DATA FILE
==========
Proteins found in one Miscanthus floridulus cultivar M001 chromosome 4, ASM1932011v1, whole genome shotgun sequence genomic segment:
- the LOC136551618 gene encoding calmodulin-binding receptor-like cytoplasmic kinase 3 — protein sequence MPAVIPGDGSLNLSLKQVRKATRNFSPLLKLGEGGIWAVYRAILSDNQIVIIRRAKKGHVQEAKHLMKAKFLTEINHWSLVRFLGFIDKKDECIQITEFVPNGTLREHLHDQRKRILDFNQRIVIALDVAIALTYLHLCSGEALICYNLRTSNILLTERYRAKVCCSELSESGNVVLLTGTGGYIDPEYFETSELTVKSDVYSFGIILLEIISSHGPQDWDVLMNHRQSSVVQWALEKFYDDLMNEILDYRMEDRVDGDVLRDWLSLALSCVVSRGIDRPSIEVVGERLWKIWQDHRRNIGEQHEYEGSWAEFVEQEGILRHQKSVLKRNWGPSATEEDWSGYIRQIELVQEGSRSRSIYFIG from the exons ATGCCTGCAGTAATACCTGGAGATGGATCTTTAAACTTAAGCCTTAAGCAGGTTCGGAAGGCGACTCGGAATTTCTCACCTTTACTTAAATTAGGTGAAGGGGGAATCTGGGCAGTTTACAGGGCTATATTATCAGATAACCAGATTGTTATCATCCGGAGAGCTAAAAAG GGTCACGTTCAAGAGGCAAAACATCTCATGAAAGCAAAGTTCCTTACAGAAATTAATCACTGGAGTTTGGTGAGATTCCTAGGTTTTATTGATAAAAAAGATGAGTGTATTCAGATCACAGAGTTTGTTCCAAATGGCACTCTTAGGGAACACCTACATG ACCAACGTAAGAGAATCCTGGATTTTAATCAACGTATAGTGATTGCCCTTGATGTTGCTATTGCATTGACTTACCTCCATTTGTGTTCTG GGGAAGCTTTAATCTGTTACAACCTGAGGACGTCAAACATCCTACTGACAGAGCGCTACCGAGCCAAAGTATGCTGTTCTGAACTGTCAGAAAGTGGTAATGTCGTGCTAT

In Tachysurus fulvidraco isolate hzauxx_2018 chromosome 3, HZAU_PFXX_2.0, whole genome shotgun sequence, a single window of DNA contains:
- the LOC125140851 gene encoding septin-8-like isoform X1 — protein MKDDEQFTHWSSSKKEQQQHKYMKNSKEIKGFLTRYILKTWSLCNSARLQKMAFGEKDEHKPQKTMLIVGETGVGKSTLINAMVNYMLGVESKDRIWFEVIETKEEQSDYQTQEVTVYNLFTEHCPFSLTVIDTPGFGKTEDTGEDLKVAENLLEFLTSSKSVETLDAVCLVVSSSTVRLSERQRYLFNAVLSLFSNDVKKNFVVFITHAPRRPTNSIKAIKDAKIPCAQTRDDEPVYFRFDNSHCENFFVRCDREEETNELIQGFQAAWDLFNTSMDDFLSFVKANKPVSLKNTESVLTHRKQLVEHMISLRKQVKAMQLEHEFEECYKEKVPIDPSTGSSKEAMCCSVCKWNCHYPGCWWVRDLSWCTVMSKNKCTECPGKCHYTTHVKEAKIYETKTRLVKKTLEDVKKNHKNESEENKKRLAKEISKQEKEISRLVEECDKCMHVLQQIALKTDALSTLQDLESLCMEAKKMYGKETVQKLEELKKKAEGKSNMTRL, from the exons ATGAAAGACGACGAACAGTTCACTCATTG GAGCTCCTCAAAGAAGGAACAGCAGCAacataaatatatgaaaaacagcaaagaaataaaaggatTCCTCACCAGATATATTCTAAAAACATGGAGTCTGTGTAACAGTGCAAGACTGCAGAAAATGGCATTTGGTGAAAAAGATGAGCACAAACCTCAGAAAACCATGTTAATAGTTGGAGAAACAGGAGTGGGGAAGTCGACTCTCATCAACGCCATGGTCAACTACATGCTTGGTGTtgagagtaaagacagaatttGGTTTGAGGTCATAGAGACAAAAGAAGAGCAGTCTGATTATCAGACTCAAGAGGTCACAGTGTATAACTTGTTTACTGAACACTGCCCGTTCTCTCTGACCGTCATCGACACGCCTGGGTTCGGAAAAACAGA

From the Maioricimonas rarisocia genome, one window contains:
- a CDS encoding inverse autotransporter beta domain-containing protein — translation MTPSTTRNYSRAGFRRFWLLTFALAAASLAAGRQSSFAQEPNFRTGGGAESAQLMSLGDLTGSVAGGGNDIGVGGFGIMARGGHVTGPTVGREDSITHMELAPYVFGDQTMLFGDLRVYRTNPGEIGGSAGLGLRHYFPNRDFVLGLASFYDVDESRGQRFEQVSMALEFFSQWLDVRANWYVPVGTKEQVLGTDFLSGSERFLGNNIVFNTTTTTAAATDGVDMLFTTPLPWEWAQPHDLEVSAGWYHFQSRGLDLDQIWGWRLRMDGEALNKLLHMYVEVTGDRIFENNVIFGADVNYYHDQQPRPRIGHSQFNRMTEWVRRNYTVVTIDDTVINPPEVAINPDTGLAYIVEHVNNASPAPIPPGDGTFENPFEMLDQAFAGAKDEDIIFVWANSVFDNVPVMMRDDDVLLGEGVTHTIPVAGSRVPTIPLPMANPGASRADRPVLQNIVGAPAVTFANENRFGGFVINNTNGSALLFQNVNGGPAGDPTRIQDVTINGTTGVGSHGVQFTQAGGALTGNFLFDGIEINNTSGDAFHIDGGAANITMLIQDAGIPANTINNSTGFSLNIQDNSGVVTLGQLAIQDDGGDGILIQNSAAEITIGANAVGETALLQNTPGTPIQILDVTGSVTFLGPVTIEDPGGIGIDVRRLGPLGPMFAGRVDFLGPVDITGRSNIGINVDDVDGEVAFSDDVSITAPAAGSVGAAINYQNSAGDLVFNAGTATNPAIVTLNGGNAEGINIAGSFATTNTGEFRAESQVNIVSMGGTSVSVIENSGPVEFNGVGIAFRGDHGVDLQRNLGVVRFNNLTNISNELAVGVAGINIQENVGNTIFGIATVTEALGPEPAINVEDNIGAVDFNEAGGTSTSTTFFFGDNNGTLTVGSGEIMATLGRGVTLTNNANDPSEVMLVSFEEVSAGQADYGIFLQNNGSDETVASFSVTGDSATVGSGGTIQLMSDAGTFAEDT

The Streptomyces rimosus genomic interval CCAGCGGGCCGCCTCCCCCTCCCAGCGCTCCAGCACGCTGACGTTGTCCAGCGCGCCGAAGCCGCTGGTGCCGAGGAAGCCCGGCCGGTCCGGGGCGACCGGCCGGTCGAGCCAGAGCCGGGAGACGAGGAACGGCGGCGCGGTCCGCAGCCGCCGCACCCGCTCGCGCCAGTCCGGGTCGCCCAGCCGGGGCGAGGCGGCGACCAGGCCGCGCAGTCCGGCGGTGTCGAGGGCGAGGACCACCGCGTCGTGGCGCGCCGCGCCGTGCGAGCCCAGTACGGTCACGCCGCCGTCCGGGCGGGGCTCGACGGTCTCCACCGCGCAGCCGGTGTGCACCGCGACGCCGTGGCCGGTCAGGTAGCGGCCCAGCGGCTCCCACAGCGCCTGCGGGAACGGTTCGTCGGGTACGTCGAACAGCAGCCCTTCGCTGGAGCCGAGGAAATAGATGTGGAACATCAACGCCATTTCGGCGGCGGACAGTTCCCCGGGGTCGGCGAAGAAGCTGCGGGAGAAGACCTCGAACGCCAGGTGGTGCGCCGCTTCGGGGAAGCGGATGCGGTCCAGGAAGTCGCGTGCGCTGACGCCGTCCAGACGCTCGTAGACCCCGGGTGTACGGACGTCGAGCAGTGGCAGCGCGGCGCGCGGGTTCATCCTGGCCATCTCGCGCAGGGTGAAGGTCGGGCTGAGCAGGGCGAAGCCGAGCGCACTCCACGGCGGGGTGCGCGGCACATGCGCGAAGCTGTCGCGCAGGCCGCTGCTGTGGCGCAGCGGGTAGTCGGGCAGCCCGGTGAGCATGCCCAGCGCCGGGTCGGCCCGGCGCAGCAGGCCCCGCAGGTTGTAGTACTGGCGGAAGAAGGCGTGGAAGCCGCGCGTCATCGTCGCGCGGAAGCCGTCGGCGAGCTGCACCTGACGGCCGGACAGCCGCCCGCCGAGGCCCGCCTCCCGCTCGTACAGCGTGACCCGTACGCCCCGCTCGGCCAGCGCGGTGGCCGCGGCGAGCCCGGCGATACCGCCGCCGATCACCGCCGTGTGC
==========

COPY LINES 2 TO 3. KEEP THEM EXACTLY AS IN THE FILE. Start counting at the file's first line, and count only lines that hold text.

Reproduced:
- the LOC136551618 gene encoding calmodulin-binding receptor-like cytoplasmic kinase 3 — protein sequence MPAVIPGDGSLNLSLKQVRKATRNFSPLLKLGEGGIWAVYRAILSDNQIVIIRRAKKGHVQEAKHLMKAKFLTEINHWSLVRFLGFIDKKDECIQITEFVPNGTLREHLHDQRKRILDFNQRIVIALDVAIALTYLHLCSGEALICYNLRTSNILLTERYRAKVCCSELSESGNVVLLTGTGGYIDPEYFETSELTVKSDVYSFGIILLEIISSHGPQDWDVLMNHRQSSVVQWALEKFYDDLMNEILDYRMEDRVDGDVLRDWLSLALSCVVSRGIDRPSIEVVGERLWKIWQDHRRNIGEQHEYEGSWAEFVEQEGILRHQKSVLKRNWGPSATEEDWSGYIRQIELVQEGSRSRSIYFIG from the exons ATGCCTGCAGTAATACCTGGAGATGGATCTTTAAACTTAAGCCTTAAGCAGGTTCGGAAGGCGACTCGGAATTTCTCACCTTTACTTAAATTAGGTGAAGGGGGAATCTGGGCAGTTTACAGGGCTATATTATCAGATAACCAGATTGTTATCATCCGGAGAGCTAAAAAG GGTCACGTTCAAGAGGCAAAACATCTCATGAAAGCAAAGTTCCTTACAGAAATTAATCACTGGAGTTTGGTGAGATTCCTAGGTTTTATTGATAAAAAAGATGAGTGTATTCAGATCACAGAGTTTGTTCCAAATGGCACTCTTAGGGAACACCTACATG ACCAACGTAAGAGAATCCTGGATTTTAATCAACGTATAGTGATTGCCCTTGATGTTGCTATTGCATTGACTTACCTCCATTTGTGTTCTG GGGAAGCTTTAATCTGTTACAACCTGAGGACGTCAAACATCCTACTGACAGAGCGCTACCGAGCCAAAGTATGCTGTTCTGAACTGTCAGAAAGTGGTAATGTCGTGCTAT

In Tachysurus fulvidraco isolate hzauxx_2018 chromosome 3, HZAU_PFXX_2.0, whole genome shotgun sequence, a single window of DNA contains: